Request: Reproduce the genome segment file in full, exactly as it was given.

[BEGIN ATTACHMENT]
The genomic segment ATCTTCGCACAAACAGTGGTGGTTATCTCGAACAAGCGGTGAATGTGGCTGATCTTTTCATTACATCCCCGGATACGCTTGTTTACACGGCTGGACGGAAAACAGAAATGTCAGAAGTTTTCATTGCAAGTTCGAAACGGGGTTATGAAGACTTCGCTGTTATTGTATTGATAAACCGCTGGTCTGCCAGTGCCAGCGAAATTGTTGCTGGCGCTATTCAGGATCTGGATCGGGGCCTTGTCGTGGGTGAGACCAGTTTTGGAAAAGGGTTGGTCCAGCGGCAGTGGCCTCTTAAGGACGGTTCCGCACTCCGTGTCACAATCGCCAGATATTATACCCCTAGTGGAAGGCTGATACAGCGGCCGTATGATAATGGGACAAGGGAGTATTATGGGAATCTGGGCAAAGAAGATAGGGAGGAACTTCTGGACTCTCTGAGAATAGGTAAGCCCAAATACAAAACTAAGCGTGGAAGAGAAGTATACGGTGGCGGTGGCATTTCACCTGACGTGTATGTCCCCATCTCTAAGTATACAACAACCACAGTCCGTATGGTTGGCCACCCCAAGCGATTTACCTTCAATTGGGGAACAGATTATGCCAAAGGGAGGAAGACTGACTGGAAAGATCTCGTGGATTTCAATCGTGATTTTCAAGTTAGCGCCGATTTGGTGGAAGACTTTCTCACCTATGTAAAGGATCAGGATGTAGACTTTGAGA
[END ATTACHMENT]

The genomic segment ATCTTCGCACAAACAGTGGTGGTTATCTCGAACAAGCGGTGAATGTGGCTGATCTTTTCATTACATCCCCGGATACGCTTGTTTACACGGCTGGACGGAAAACAGAAATGTCAGAAGTTTTCATTGCAAGTTCGAAACGGGGTTATGAAGACTTCGCTGTTATTGTATTGATAAACCGCTGGTCTGCCAGTGCCAGCGAAATTGTTGCTGGCGCTATTCAGGATCTGGATCGGGGCCTTGTCGTGGGTGAGACCAGTTTTGGAAAAGGGTTGGTCCAGCGGCAGTGGCCTCTTAAGGACGGTTCCGCACTCCGTGTCACAATCGCCAGATATTATACCCCTAGTGGAAGGCTGATACAGCGGCCGTATGATAATGGGACAAGGGAGTATTATGGGAATCTGGGCAAAGAAGATAGGGAGGAACTTCTGGACTCTCTGAGAATAGGTAAGCCCAAATACAAAACTAAGCGTGGAAGAGAAGTATACGGTGGCGGTGGCATTTCACCTGACGTGTATGTCCCCATCTCTAAGTATACAACAACCACAGTCCGTATGGTTGGCCACCCCAAGCGATTTACCTTCAATTGGGGAACAGATTATGCCAAAGGGAGGAAGACTGACTGGAAAGATCTCGTGGATTTCAATCGTGATTTTCAAGTTAGCGCCGATTTGGTGGAAGACTTTCTCACCTATGTAAAGGATCAGGATGTAGACTTTGAGA